Jin Wen Xiong1, Man Pun Wan 2, Bing Feng Ng2, Siming You3

Energy Research Institute @ NTU, Nanyang Technological University, Singapore 637553, Singapore
School of Mechanical and Aerospace Engineering, Nanyang Technological University, Singapore 639798, Singapore
School of Engineering, University of Glasgow, Glasgow G12 8QQ, Scotland


Received: May 15, 2019
Revised: October 18, 2019
Accepted: February 25, 2020
Download Citation: ||https://doi.org/10.4209/aaqr.2019.05.0253  


Cite this article:

Xiong, J.W., Wan, M.P., Ng, B.F. and You, S. (2020). Quantification of Viable Bioaerosol Emanation from an ACMV System and its Impact on Indoor Bioaerosol Pollution. Aerosol Air Qual. Res. 20: 762-775. https://doi.org/10.4209/aaqr.2019.05.0253


HIGHLIGHTS

  • Pathogenic species from human body (Moraxella) was found in ACMV system.
  • Emanation of ACMV system was the largest contributor to bacteria (2.4 CFU s–1 ).
  • Emanation of ACMV system was the second largest contributor to fungi (3.9 CFU s–1 ).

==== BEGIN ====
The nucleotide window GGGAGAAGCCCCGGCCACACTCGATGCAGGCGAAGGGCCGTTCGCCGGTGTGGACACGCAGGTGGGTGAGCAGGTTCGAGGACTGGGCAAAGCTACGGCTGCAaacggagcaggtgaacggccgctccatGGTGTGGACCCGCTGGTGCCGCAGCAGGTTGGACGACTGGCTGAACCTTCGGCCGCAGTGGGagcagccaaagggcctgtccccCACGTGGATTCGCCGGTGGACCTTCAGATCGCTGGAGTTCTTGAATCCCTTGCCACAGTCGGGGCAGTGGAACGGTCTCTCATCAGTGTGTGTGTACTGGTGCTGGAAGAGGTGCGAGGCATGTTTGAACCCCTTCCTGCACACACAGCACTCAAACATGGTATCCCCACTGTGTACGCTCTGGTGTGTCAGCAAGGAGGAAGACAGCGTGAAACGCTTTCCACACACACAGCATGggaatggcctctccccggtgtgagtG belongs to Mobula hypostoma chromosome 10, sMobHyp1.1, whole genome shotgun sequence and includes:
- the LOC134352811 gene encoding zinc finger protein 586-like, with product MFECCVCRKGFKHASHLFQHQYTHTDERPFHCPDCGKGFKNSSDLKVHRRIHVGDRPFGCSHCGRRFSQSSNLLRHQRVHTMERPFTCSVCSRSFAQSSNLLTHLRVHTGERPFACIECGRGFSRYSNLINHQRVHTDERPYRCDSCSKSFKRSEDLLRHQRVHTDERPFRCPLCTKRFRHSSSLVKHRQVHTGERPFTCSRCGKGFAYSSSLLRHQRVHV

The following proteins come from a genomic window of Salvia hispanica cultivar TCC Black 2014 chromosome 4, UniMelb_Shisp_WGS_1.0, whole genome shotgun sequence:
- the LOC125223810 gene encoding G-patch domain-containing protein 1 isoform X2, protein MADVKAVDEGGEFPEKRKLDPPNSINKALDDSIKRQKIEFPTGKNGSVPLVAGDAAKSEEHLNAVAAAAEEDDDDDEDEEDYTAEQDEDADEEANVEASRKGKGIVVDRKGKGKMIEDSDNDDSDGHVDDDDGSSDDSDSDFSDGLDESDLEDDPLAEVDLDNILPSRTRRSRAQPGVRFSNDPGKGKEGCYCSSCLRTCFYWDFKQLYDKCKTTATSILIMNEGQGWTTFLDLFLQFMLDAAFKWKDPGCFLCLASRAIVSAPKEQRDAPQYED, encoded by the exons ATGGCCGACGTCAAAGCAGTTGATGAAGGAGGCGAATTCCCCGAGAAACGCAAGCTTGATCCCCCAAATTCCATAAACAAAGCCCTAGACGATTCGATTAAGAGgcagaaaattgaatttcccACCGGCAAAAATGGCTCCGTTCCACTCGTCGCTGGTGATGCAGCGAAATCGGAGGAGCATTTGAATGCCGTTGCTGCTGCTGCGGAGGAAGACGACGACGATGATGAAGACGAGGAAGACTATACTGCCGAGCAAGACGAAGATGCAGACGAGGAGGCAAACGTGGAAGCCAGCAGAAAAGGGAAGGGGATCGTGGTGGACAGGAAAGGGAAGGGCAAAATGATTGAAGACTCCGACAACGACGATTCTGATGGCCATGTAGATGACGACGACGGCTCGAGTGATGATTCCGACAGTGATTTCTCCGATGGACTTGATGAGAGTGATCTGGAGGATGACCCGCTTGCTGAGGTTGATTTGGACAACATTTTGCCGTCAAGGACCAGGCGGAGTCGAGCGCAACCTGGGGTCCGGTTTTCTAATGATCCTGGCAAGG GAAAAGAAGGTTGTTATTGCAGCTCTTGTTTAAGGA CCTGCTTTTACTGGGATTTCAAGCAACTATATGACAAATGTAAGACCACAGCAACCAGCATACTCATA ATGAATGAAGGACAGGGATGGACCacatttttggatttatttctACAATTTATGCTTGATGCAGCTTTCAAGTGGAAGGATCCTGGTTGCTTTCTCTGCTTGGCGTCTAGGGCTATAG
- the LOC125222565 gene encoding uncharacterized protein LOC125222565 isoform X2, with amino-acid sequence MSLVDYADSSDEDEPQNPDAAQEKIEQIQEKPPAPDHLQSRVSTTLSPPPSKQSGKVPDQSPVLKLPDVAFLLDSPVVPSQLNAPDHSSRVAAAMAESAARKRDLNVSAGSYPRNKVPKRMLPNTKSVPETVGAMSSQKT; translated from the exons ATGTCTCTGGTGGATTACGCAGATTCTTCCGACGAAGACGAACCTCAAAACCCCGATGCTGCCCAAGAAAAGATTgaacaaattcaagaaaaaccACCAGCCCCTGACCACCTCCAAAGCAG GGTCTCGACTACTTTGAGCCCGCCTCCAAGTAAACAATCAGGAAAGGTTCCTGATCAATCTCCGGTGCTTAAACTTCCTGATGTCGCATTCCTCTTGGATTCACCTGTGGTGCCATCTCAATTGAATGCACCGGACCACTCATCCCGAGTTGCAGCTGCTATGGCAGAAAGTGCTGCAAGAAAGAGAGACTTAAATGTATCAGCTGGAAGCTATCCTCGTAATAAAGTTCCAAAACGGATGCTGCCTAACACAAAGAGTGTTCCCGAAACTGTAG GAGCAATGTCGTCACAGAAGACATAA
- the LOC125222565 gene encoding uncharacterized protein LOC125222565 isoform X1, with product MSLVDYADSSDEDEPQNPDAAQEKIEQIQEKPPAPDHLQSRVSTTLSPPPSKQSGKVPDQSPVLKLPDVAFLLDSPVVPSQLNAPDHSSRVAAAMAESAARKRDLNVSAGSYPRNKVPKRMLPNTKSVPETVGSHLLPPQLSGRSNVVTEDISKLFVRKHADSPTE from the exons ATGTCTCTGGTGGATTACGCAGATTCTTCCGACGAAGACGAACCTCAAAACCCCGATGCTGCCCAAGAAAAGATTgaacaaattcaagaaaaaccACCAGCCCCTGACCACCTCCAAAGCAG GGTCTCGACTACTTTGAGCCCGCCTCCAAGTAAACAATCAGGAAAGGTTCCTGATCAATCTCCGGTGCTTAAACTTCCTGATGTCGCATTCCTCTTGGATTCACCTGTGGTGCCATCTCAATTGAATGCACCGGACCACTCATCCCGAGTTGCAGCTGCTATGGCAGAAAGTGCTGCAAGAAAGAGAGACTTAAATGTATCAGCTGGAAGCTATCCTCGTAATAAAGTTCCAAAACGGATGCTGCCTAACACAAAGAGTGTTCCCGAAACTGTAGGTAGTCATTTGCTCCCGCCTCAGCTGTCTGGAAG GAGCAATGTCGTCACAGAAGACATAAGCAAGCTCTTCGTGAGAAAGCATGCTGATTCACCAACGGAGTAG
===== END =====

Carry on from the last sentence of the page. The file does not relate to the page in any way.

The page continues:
• Indoor bacterial concentration can drop by 45% by ACMV cleaning.
  • Indoor fungal concentration can drop by 34% by ACMV cleaning.
 

ABSTRACT


Viable bioaerosol can deposit and multiply in air-conditioning and mechanical ventilation (ACMV) systems, eventually entering indoor environments after these systems are operated and contributing to indoor pollution. We propose a method for identifying and quantifying the emanation of viable bioaerosol from an ACMV system and its impact on indoor pollution through surface and air sampling followed by analysis using a material-balance model. Adopting this method, we investigated the contribution of viable bioaerosol from an ACMV system to the indoor pollution in an air-conditioned room located in Singapore. The system, which emanated viable bacteria and viable fungi at the rates of 2.4 CFU s–1 and 3.9 CFU s–1, respectively, was the largest source of indoor viable bacteria and the second largest source of indoor viable fungi (exceeded only by the outdoor fungi introduced through mechanical ventilation) in the air. Potentially pathogenic bioaerosol species in the genera of StaphylococcusMoraxella and Aspergillus were also identified in the ACMV system. In particular, Moraxella osloensis, the most likely genus to originate from occupants, was found to accumulate in the ACMV system, indicating the potential effect of this system’s cleanliness on indoor pollution. Our method can be used as a tool for analysing the potential sources of indoor bioaerosol and supporting the development of effective control measures for bioaerosol emanation from ACMV systems.